Defying Gravity - "Pilot"/"Natural Selection"

Defying Gravity - "Pilot"/"Natural Selection"

Defying Gravity debuts at 9 p.m. EDT/8 p.m. CDT tonight on ABC.

There’s a pretty good, quite interesting show buried somewhere within Defying Gravity, whose two first episodes debut tonight, but the producers, chief among them James Parriott, haven’t managed to find it. The show seems deeply infected with ABC syndrome, which seems odd, since it’s a co-production with a Canadian broadcaster, and that infection keeps the show from embracing some of its more interesting elements. Big, exciting science fiction stuff will happen, but it will only be an excuse to bring on the bouncy, wacky strings on the soundtrack or a moment for the hero to monologue about what he’s learned about humanity from being an astronaut. In short, the show wants to be both a science fiction head-trip and a workplace soap (in SPAAACEEE!!!!), but the blend is too uneasy to be sustainable. Also, there’s an incredibly clumsy discussion of abortion politics.

Defying Gravity is about the eight international astronauts who are headed off on a six-year mission to explore all of the planets in the solar system, their two trainers and the folks at Mission Control, who will oversee the voyage. It freely cuts between present-day stories onboard the spaceship and flashbacks to the training period, which allows the show to establish, mainly, who’s slept with whom and how this has affected all of them. Ron Livingston is the ostensible lead, Maddux Donner, a former astronaut who left two other astronauts (including his lover) on Mars at the end of a mission ten years ago. (And if Donner’s former lover isn’t found still alive on Mars even as Donner’s hooked up with someone else, then we’ll know ABC had less creative influence over the show than it seems to have had.) Donner’s been grounded in favor of eight younger astronauts who don’t have the whole Mars thing on their conscience, including Zoe (Laura Harris), his one-night stand, but because he’s the guy delivering the forced weightiness of the voice-over narration, it’s just a waiting game to see when and how he ends up on the ship before it departs for Venus.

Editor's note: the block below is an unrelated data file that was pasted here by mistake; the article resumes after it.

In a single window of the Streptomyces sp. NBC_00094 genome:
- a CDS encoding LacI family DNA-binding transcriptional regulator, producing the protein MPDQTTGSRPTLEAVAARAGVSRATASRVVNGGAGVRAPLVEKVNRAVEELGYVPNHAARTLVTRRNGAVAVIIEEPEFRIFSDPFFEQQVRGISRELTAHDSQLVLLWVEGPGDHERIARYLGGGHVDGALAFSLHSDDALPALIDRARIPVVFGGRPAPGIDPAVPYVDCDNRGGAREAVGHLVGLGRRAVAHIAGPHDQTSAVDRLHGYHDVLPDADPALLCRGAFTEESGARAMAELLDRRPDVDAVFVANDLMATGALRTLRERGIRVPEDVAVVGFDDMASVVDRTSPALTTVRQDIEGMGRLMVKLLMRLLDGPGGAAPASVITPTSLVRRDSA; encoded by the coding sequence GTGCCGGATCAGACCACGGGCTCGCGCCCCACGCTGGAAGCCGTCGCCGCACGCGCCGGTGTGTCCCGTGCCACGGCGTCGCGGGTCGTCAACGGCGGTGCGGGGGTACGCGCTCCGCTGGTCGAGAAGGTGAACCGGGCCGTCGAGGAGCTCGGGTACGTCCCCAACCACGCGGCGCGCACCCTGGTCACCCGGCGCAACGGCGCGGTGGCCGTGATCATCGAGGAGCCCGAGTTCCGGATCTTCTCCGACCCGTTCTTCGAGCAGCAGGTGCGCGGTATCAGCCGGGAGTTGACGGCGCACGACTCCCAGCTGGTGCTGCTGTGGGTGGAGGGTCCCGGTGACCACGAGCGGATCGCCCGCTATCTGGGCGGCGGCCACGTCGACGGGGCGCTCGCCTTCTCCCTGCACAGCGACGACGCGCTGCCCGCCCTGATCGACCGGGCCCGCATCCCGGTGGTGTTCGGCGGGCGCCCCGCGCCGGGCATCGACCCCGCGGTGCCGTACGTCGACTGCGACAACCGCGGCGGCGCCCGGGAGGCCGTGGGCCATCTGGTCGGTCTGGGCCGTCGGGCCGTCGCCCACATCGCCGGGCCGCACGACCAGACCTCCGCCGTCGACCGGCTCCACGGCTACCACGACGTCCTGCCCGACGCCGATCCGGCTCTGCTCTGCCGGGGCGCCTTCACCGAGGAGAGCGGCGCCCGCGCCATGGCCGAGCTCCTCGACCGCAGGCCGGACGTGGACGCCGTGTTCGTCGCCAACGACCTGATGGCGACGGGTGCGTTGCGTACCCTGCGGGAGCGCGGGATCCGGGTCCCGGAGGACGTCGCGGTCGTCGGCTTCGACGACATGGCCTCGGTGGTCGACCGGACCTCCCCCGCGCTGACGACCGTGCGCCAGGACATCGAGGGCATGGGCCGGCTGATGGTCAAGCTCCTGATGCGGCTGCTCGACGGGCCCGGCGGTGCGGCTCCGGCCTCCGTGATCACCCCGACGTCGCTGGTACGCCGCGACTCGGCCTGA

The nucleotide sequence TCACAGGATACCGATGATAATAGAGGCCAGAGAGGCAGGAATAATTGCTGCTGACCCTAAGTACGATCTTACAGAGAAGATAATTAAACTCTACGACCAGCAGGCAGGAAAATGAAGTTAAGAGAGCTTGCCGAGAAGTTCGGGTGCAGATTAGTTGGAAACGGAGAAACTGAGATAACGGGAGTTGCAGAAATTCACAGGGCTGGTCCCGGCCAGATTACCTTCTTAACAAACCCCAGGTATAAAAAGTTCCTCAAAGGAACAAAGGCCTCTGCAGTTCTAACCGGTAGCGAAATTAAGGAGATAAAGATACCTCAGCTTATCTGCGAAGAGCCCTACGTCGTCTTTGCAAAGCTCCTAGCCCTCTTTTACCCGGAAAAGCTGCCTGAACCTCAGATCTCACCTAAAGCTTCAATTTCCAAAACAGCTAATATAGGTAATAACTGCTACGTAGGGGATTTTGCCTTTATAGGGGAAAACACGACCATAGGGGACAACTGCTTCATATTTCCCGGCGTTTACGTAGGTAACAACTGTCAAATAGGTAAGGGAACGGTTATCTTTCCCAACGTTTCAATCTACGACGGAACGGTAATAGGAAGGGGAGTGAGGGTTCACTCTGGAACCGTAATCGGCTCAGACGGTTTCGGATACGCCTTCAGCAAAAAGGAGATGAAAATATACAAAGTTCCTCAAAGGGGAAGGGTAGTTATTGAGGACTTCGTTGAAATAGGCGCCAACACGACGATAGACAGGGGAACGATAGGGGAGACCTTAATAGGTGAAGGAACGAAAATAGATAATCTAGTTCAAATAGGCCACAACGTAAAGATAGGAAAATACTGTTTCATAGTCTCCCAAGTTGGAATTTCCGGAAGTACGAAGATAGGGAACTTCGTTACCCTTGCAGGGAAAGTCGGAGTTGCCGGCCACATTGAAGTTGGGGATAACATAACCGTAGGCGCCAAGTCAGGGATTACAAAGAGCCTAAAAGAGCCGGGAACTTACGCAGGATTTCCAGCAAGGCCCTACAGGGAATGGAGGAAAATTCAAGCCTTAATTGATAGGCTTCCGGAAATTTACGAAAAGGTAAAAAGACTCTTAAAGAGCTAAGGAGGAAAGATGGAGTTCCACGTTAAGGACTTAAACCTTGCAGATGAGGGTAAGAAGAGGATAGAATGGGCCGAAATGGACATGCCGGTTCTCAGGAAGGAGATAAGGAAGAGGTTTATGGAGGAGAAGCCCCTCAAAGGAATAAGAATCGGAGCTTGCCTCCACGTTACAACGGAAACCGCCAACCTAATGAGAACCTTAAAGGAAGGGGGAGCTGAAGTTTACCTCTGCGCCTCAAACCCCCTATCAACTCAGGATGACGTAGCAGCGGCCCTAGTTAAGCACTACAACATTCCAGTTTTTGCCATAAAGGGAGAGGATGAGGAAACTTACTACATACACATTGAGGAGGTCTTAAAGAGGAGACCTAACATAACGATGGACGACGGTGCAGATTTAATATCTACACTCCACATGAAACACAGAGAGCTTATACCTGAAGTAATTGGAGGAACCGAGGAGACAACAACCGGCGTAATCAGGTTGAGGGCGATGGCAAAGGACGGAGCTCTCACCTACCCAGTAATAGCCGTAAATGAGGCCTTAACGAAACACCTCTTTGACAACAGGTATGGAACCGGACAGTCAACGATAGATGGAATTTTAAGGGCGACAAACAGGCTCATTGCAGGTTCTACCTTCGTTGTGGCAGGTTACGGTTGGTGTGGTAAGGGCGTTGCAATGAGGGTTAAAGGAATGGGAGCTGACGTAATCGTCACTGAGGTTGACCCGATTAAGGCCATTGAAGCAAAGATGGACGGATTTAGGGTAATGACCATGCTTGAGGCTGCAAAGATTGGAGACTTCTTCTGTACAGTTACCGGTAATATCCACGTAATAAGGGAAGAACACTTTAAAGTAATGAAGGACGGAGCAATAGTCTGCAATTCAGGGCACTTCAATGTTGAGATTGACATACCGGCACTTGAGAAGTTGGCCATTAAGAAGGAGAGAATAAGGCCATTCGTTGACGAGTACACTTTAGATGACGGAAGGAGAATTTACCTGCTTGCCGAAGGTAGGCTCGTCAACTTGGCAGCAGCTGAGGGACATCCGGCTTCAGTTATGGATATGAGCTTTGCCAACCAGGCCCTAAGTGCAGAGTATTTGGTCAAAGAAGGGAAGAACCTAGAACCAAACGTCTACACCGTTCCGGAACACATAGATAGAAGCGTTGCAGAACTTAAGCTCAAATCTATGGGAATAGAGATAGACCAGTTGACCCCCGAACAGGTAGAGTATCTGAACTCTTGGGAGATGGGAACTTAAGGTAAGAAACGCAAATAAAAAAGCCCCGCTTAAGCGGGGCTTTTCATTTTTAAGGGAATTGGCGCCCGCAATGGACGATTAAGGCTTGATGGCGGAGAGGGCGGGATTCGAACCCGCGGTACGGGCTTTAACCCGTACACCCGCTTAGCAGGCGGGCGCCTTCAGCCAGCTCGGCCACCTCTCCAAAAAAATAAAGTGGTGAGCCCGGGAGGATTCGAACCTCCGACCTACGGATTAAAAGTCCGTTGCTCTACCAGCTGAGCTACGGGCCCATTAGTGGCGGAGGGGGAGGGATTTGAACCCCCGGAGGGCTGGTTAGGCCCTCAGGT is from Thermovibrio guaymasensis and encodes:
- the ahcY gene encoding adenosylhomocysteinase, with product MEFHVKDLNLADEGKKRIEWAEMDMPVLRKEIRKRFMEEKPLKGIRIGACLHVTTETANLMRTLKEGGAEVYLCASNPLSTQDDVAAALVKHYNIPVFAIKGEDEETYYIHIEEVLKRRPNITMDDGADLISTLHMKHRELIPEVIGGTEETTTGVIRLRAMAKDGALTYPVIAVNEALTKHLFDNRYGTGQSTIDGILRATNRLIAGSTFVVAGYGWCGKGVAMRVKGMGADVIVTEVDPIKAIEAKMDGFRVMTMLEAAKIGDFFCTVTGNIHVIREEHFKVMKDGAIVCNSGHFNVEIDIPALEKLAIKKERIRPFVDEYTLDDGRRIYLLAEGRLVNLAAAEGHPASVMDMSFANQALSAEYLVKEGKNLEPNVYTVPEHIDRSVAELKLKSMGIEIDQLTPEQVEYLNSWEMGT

Theoretically, a space-set workplace soap opera could work and work really well. There’s been enough Star Trek slash-fiction over the years to suggest there’s a vocal contingent of sci-fi fans who might really like that, and there’s something refreshing about the idea that having weightless sex in the cockpit could send the craft hurtling into the sun if you’re not careful (or something). The problem with Defying Gravity is the same as the problem that evolved on Grey’s Anatomy over the years; for this to work, you need to give equal weight to the workplace parts of the show (in this show, the science fiction) and the soap parts of the show. Defying Gravity fully commits to neither, so you get a trail of tiny science fiction bread crumbs interspersed with a bunch of soapy elements that have been done better on other shows already. By half-assing each half of the show’s genre, the series satisfies neither core constituency.

This is too bad because, as mentioned, there’s a pretty interesting show inside of Defying Gravity. Livingston’s always a compelling actor, and his gruff tones make some of the more ridiculous narration passages slide right by. There are some absolutely terrific images in both episodes, especially the weirdly poignant one that closes out the first episode. The science fiction overplot, while familiar, at least drops some intriguing hints throughout about who’s really behind the mission and what they really want. And, let’s be honest, insofar as interesting workplaces to set a workplace soap in, a haunted spaceship heading on its way toward Venus isn’t exactly a bad place to derive conflict from.